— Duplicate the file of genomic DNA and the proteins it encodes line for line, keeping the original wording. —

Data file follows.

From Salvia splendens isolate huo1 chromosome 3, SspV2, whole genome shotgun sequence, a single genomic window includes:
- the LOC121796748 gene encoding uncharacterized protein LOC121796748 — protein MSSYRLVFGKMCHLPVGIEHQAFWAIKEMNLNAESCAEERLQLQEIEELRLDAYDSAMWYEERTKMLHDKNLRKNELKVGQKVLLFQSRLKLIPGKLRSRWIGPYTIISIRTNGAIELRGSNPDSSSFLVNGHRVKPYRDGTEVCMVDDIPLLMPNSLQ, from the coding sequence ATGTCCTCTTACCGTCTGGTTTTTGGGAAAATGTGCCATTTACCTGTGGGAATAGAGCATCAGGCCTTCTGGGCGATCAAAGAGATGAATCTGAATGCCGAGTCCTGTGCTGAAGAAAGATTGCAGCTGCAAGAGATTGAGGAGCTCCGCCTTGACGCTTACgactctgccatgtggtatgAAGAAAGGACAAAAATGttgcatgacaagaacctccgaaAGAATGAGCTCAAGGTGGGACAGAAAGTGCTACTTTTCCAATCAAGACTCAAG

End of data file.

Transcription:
From Salvia splendens isolate huo1 chromosome 3, SspV2, whole genome shotgun sequence, a single genomic window includes:
- the LOC121796748 gene encoding uncharacterized protein LOC121796748 — protein MSSYRLVFGKMCHLPVGIEHQAFWAIKEMNLNAESCAEERLQLQEIEELRLDAYDSAMWYEERTKMLHDKNLRKNELKVGQKVLLFQSRLKLIPGKLRSRWIGPYTIISIRTNGAIELRGSNPDSSSFLVNGHRVKPYRDGTEVCMVDDIPLLMPNSLQ, from the coding sequence ATGTCCTCTTACCGTCTGGTTTTTGGGAAAATGTGCCATTTACCTGTGGGAATAGAGCATCAGGCCTTCTGGGCGATCAAAGAGATGAATCTGAATGCCGAGTCCTGTGCTGAAGAAAGATTGCAGCTGCAAGAGATTGAGGAGCTCCGCCTTGACGCTTACgactctgccatgtggtatgAAGAAAGGACAAAAATGttgcatgacaagaacctccgaaAGAATGAGCTCAAGGTGGGACAGAAAGTGCTACTTTTCCAATCAAGACTCAAG